When the Methodist Church decided to ordain women in 1956, they officially rejected the principle that God’s plan for humanity is defined according to a gender hierarchy of complementary roles. They also decided to interpret the scriptural passages which explicitly prohibit women from teaching (1 Tim 2:12) or even speaking in church (1 Cor 14:34) as being applicable in the original cultural context of the early Christian community but not universal “moral” principles that should be followed by all Christians in all times and places. So should the United Methodist Church rescind the rights of women to be clergy? (I’m not going to argue in favor of this for fear that my clergy wife will throw all my belongings onto the front lawn).

If the prohibition against women teaching and speaking in church addressed a particular cultural context that is no longer applicable, then these prohibitions don’t constitute part of the moral law about which the Articles of Religion speak, so the United Methodist Church church can ordain female clergy without undermining Biblical authority just like we can serve shrimp and pork at our church potlucks and we don’t have to stone our children for being disrespectful to their parents. So are homosexual clergy analogous to female clergy? Does being sexually involved with a member of the same sex undermine a person’s ability to love his/her neighbor or love God? If so, then the Levitican prohibition of  homosexuality is indeed a moral law applicable to all times and places. If not, then the prohibition of homosexuality is bound to a specific cultural context in the past.

I can see a context in which homosexuality would be problematic to the social fabric of a community. That context is the patriarchal order of the early city-states of the Ancient Near East. In our day, many people think of patriarchy as being a way of thinking that is inherently oppressive to women. But in the time when people first started living in city-states with complete strangers (as opposed to nomadic tribes with their extended families), patriarchy was the means of protecting women and children from sexual violence. The sexual code of Leviticus 18 sets the boundaries for how sexual contact can and cannot occur. Without these boundaries, ancient cities became like Sodom (Genesis 19) where gangs of horny men roamed the street and raped anyone who couldn’t defend themselves. The problem of Sodom illustrates why Leviticus 18 is necessary (and it has nothing to do with the gender of the parties involved). In Judges 19, the men of Gibeah gang-rape the female concubine of a Levite who visits their town.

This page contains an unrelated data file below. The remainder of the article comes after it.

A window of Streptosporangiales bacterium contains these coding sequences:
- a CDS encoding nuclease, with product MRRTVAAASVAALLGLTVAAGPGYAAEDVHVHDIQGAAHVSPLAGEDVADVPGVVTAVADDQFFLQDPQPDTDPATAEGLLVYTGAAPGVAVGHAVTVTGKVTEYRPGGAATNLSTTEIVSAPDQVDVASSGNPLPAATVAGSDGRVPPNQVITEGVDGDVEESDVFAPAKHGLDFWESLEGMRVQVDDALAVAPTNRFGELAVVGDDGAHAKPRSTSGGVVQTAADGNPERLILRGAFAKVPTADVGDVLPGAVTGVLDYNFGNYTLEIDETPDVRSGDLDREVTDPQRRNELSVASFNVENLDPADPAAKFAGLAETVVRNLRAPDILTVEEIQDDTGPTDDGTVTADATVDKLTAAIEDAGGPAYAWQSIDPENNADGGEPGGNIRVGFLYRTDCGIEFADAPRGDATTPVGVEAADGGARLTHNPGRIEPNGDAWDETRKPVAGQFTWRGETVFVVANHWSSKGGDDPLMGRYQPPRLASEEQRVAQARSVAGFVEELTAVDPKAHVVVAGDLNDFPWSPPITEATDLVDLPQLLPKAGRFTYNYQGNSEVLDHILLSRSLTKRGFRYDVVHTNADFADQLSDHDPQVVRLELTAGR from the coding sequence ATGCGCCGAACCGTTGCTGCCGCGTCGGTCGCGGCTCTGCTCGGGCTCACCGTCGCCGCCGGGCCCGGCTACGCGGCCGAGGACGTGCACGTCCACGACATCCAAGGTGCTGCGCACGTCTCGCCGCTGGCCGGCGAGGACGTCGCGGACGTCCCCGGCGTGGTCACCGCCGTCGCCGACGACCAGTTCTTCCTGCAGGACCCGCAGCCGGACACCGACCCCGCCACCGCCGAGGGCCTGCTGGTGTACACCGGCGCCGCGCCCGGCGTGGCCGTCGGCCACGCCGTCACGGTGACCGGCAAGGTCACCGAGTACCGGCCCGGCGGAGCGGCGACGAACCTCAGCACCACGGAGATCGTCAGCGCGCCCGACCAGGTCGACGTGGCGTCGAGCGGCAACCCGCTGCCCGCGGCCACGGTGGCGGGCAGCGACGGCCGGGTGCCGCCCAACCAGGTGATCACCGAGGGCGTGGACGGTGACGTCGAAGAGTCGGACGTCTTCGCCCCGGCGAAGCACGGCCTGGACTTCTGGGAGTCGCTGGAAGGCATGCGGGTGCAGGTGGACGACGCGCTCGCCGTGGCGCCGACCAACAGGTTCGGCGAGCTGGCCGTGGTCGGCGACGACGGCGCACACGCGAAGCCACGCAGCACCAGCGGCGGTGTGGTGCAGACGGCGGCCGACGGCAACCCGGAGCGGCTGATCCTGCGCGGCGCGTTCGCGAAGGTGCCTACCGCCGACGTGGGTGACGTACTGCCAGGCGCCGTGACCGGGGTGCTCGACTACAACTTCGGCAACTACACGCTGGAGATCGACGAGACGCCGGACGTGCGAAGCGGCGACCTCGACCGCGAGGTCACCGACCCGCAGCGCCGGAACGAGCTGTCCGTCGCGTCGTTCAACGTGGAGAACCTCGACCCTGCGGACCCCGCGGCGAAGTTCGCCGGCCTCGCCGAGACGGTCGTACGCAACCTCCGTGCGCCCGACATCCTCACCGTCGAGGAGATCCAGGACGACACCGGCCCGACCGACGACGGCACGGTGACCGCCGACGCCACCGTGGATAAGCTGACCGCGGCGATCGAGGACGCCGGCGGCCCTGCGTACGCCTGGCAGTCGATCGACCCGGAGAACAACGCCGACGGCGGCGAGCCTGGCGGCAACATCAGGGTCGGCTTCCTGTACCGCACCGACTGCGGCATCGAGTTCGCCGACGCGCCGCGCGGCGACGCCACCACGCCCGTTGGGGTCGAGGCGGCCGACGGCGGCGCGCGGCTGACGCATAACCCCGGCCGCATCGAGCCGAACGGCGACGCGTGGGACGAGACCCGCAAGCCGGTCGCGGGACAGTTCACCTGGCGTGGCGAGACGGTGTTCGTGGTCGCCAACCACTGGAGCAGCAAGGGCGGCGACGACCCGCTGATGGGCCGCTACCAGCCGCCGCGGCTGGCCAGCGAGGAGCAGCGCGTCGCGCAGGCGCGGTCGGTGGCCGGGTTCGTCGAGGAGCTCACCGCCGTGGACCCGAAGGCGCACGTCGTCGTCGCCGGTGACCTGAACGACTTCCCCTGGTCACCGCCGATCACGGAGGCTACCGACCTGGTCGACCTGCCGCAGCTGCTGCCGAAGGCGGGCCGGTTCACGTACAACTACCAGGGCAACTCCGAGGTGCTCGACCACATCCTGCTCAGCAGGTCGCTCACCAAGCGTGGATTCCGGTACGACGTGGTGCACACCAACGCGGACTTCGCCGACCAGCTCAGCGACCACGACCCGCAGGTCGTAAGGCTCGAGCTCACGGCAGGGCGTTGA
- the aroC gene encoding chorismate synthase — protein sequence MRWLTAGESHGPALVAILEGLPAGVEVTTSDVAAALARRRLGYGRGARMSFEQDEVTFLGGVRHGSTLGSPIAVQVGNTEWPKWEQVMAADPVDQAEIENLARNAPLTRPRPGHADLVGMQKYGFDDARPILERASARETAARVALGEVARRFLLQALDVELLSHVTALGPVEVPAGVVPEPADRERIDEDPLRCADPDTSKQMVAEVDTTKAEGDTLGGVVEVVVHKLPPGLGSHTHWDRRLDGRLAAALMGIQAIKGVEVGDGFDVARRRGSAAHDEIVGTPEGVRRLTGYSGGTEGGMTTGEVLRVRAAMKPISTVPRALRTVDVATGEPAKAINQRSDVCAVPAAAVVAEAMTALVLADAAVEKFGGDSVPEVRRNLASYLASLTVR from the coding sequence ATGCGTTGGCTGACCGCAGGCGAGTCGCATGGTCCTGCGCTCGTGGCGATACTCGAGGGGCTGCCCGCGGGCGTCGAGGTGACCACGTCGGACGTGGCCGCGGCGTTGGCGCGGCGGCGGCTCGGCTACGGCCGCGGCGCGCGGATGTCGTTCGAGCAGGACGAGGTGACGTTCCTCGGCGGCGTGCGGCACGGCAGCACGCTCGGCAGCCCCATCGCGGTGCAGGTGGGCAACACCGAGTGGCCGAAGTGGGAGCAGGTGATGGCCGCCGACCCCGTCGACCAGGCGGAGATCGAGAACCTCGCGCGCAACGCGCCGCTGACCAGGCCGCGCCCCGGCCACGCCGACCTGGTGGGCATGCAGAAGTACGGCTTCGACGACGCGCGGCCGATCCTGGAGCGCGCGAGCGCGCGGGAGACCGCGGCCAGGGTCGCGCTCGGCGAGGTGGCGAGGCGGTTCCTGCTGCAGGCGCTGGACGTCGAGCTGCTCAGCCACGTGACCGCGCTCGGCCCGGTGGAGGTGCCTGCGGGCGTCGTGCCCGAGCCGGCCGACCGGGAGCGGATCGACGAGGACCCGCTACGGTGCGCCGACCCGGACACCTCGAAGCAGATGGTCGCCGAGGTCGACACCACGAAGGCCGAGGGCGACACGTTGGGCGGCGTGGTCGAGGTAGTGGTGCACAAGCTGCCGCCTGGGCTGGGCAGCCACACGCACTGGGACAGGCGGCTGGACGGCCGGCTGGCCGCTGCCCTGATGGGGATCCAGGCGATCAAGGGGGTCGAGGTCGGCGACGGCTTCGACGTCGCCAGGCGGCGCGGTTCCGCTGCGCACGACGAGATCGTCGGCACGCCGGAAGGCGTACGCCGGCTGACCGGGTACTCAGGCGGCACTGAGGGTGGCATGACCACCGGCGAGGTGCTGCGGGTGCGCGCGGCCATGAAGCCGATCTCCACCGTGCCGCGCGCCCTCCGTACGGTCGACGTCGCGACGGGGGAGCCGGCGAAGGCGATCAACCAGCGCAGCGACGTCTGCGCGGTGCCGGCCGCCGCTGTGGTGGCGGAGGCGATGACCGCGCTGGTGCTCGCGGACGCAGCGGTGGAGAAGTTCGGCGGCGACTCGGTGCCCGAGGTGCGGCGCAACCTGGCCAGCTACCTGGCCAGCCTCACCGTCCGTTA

The reason that the homosexuality ban is part of the necessary boundary system of patriarchy is because men were the points of reference by which different households were demarcated. The way that Leviticus 18:22 is written is revealing: “Do not have sexual relations with a man as one does with a woman.” Raping another man (there was no concept of consensual sex in ancient times) constituted making him into a woman, thus removing the boundary marker by which members of his household were protected from gang-rape. Homosexuality thus would have caused the whole protective system of patriarchy to fall like a house of cards. That’s why it was unloving to one’s neighbor to sleep with other men.

To me, the prohibition on homosexuality constitutes a moral law only if the patriarchal social order is necessary in all times and places to protect women and children from gang-rape. I personally believe that patriarchy is an obsolete social system that had an important function in the development of civilization but is no longer necessary due to thousands of years of laws and social conventions that have replaced the social need for households to be protected and demarcated by fathers. In our modern context, “patriarchy” has a totally different purpose than its originally legitimate protective function in the ancient world but that’s a topic for a different essay. In any case, I view the homosexuality prohibition as a “civil precept” of ancient Israelite society that was absolutely necessary in that context but does not constitute a timeless universal moral law like the prohibitions of adultery or stealing or coveting, for example. I don’t think this view compromises my commitment to the absolute authority of every word in the Bible, and as a United Methodist pastor, I will uphold the Discipline regardless of my personal perspective on this issue.